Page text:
U.S. offshore wind development is expected to create 30 gigawatts of generation capacity by 2030, requiring more than 2,000 turbines on fixed or floating foundations. Commercial-scale leasing activity in U.S. waters has included 23 lease areas in the Atlantic and five in the Pacific, with two projects currently under construction. Lease areas are expected to be auctioned in the Gulf of Mexico by 2024, with additional Wind Energy Areas to be established throughout the U.S. in future years. Feasibility for offshore wind development in the Great Lakes is also underway. This symposium will broadly address interactions of offshore wind with fish, and commercial/recreational fisheries. Presentations may address but are not limited to: emerging ecological and socioeconomic research, oceanographic and meteorological interactions, innovative methods for assessment, scale considerations, current regulatory processes, cooperative research, management practices, empirical studies, laboratory investigations, modeling, monitoring design, human dimensions, or survey recommendations. Of particular interest is lessons learned that can inform coexistence of wind and fisheries.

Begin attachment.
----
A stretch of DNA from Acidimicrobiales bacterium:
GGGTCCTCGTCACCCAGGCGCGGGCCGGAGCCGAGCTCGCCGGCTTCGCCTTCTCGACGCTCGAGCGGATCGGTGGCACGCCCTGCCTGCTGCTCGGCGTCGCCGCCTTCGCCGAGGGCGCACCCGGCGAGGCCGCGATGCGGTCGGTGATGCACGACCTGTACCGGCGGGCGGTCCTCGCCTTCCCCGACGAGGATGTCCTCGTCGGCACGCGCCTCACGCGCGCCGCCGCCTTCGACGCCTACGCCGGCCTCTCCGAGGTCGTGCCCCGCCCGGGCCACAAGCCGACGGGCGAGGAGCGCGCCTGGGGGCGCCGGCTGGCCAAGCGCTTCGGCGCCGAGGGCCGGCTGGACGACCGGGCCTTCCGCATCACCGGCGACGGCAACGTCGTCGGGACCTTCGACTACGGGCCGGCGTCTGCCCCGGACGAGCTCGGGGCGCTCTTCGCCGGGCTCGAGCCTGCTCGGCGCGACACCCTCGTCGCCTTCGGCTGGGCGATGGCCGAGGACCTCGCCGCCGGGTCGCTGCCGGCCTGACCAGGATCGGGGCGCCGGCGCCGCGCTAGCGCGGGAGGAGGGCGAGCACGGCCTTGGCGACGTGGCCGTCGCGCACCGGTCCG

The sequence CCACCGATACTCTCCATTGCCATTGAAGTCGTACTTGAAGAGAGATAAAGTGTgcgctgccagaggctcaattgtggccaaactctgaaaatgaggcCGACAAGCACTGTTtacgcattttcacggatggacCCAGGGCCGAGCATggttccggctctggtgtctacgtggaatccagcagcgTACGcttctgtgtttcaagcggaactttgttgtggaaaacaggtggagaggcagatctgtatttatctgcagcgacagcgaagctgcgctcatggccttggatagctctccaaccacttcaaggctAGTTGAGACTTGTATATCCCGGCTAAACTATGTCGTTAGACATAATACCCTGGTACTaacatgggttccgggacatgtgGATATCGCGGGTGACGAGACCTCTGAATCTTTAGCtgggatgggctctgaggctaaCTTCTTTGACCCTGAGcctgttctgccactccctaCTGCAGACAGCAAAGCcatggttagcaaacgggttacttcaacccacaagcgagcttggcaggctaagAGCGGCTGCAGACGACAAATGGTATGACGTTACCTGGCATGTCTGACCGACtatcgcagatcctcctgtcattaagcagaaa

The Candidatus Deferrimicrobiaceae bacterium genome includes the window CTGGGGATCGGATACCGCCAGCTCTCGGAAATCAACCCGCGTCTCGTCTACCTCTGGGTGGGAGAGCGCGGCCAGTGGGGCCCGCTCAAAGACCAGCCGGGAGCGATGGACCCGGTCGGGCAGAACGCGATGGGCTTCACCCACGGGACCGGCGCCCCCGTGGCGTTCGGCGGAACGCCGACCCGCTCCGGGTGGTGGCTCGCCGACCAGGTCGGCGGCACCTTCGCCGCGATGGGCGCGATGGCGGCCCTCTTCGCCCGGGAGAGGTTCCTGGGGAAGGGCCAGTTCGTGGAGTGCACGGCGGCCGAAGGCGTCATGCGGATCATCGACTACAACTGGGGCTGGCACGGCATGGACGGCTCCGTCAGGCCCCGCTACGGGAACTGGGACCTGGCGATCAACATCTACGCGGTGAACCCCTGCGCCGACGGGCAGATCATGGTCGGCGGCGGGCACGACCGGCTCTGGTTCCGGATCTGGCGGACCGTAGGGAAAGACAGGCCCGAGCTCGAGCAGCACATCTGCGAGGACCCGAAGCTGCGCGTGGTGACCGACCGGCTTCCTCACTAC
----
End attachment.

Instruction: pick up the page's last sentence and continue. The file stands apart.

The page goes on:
Supported by:

  • Tetra Tech
  • BOEM
  • NOAA Fisheries
  • ROSA
  • RODA
  • National Offshore Wind Research & Development Consortium
  • The Nature Conservancy


  • Brian Dresser, Tetra Tech, Inc., [email protected]
  • Mike Pol, Responsible Offshore Science Alliance
  • Ursula Howson, Bureau of Ocean Energy Management
  • Morgan Brunbauer, New York State Energy Research and Development Authority
  • Douglas Christel, National Marine Fisheries Service
  • Fiona Hogan, Responsible Offshore Development Alliance
  • Andrew Lipsky, National Marine Fisheries Service
  • Elizabeth Methratta, NOAA NMFS NEFSC
  • Lisa Pfeiffer, National Marine Fisheries Service
  • Angela Silva, National Marine Fisheries Service
  • Sam Guffey, Tetra Tech
  • Lyndie Hice-Dunton, National Offshore Wind Research & Development Consortium
  • Brendan Runde, The Nature Conservancy